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These kids want to go to school. The main obstacle? Paperwork

ATLANTA — It’s unclear to Tameka how — or even when — her children became unenrolled from Atlanta Public Schools. But it was traumatic when, in fall 2021, they figured out it had happened.

After more than a year of some form of pandemic online learning, students were all required to come back to school in person. Tameka was deeply afraid of COVID-19 and skeptical the schools could keep her kids safe from what she called “the corona.” One morning, in a test run, she sent two kids to school.

Her oldest daughter, then in seventh grade, and her second youngest, a boy entering first grade, boarded their respective buses. She had yet to register the youngest girl, who was entering kindergarten. And her older son, a boy with Down syndrome, stayed home because she wasn’t sure he could consistently wear masks.

After a few hours, the elementary school called: Come pick up your son, they told her. He was no longer enrolled, they said.

Around lunchtime, the middle school called: Come get your daughter, they told her. She doesn’t have a class schedule.

Tameka’s children — all four of them — have been home ever since.

Thousands of students went missing from American classrooms during the pandemic. For some who have tried to return, a serious problem has presented itself. A corrosive combination of onerous re-enrollment requirements, arcane paperwork and the everyday obstacles of poverty — a nonworking phone, a missing backpack, the loss of a car — is in many cases preventing those children from going back.

“One of the biggest problems that we have is kids that are missing and chronic absenteeism,” says Pamela Herd, a Georgetown University public policy professor. She studies how burdensome paperwork and processes often prevent poor people from accessing health benefits. “I’m really taken aback that a district would set forth a series of policies that make it actually quite difficult to enroll your child.”

In Atlanta, where Tameka lives, parents must present at least eight documents to enroll their children — twice as many as parents in New York City or Los Angeles. One of the documents — a complicated certificate evaluating a child’s dental health, vision, hearing and nutrition — is required by the state. Most of the others are Atlanta’s doing, including students’ Social Security cards and an affidavit declaring residency that has to be notarized.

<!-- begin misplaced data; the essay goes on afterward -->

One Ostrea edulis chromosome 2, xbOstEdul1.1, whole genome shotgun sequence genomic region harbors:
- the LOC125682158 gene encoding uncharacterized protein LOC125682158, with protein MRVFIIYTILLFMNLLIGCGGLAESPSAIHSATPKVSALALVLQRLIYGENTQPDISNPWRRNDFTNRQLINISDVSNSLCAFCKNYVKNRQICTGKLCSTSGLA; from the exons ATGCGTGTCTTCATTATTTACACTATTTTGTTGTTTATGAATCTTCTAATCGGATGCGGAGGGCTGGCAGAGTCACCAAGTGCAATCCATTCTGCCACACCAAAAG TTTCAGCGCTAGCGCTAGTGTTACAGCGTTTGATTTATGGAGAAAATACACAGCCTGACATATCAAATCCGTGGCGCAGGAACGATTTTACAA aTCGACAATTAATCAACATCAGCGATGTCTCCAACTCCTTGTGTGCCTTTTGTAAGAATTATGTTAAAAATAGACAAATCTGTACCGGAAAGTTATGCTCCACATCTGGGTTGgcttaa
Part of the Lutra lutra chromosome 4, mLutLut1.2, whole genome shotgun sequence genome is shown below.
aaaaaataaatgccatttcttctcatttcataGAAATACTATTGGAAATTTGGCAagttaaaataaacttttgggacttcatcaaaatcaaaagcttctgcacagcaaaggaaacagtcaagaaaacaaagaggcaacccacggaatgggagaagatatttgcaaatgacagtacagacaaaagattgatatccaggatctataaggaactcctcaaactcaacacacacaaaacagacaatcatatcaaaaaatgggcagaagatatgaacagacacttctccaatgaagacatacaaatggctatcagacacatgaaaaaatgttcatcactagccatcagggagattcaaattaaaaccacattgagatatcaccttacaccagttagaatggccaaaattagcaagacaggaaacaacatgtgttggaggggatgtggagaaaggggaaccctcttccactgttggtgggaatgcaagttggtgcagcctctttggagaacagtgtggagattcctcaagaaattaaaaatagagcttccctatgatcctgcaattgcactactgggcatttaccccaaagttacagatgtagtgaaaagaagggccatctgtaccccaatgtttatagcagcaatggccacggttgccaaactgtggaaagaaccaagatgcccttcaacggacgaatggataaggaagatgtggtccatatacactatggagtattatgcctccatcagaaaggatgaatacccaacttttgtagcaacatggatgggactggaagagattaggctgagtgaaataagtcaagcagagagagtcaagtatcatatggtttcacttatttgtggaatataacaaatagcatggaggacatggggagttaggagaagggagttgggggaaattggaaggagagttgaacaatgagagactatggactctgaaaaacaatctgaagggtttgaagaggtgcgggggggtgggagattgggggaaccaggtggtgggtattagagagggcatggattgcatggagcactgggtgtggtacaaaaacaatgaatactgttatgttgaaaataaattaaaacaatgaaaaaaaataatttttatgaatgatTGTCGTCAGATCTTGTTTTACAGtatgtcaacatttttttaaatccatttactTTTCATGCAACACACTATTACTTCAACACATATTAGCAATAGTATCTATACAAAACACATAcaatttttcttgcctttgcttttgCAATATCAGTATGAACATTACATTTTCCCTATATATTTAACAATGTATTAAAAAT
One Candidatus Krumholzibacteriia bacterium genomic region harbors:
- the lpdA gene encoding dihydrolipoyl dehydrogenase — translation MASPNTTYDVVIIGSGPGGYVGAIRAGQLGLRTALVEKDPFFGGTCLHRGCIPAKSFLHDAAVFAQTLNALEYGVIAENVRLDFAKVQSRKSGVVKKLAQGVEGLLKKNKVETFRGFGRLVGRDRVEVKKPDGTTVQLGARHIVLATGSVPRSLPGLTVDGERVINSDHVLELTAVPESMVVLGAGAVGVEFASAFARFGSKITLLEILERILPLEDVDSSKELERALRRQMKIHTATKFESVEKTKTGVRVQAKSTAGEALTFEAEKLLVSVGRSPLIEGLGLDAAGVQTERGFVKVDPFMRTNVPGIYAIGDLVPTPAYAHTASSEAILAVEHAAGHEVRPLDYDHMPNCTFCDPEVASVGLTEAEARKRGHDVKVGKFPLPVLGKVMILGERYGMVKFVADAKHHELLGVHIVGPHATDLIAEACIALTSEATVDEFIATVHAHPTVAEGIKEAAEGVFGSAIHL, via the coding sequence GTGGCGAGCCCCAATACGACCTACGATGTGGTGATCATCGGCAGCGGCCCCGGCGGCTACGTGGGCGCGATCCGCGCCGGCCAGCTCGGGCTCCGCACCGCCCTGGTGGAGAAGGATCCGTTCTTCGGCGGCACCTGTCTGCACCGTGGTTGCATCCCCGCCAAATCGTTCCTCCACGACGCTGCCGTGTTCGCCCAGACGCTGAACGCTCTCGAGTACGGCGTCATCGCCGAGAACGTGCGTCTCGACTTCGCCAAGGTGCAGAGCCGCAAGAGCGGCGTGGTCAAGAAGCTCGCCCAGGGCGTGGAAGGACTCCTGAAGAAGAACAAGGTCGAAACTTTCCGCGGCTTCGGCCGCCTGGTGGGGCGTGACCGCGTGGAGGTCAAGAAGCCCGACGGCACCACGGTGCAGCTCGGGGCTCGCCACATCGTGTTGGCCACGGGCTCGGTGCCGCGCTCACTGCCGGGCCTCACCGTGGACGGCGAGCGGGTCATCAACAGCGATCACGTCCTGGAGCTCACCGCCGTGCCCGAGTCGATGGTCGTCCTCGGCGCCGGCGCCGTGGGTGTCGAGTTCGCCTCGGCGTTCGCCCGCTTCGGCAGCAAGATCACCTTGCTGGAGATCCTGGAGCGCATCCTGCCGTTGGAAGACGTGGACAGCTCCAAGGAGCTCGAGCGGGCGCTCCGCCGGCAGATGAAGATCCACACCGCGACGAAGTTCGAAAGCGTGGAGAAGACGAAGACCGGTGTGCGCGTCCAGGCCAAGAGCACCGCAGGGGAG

The district asks for proof of residency for existing students every year at some schools, and also before beginning sixth and ninth grades, to prevent students from attending schools outside of their neighborhoods or communities. The policy also allows the district to request proof the student still lives in the attendance zone after an extended absence or many tardy arrivals. Without that proof, families say their children have been disenrolled.

“They make it so damned hard,” says Kimberly Dukes, an Atlanta parent who co-founded an organization to help families advocate for their children.

During the pandemic, she and her children became homeless and moved in with her brother. She struggled to convince her children’s school they really lived with him. Soon, she heard from other caregivers having similar problems. Last year, she estimates she helped 20 to 30 families re-enroll their children in Atlanta Public Schools.

The school district pushed back against this characterization of the enrollment process. “When parents inform APS that they are unable to provide updated proof of residence, protocols are in place to support families,” Atlanta communications director Seth Coleman wrote by email. Homeless families are not required to provide documentation, he said.

Tameka’s kids have essentially been out of school since COVID hit in March 2020. She and her kids have had a consistent place to live, but nearly everything else in their lives collapsed during the pandemic. (Tameka is her middle name. The Associated Press is withholding her full name because Tameka, 33, runs the risk of jail time or losing custody of her children since they are not in school.)

Tameka’s longtime partner, who was father to her children, died of a heart attack in May 2020 as COVID gripped the country.

His death left her overwhelmed and penniless. Tameka never graduated from high school and has worked occasionally as a security guard or a housecleaner for hotels. She has never gotten a driver’s license. But her partner worked construction and had a car. “When he was around, we never went without,” she says.

Suddenly, she had four young children to care for by herself, with only government cash assistance to live on.

Schools had closed to prevent the spread of the virus, and the kids were home with her all the time. Remote learning didn’t hold their attention. Their home internet didn’t support the three children being online simultaneously, and there wasn’t enough space in their two-bedroom apartment for the kids to have a quiet place to learn.

Because she had to watch them, she couldn’t work. The job losses put her family even further below the median income for a Black family in Atlanta — $28,105. (The median annual income for a white family in the city limits is $83,722.)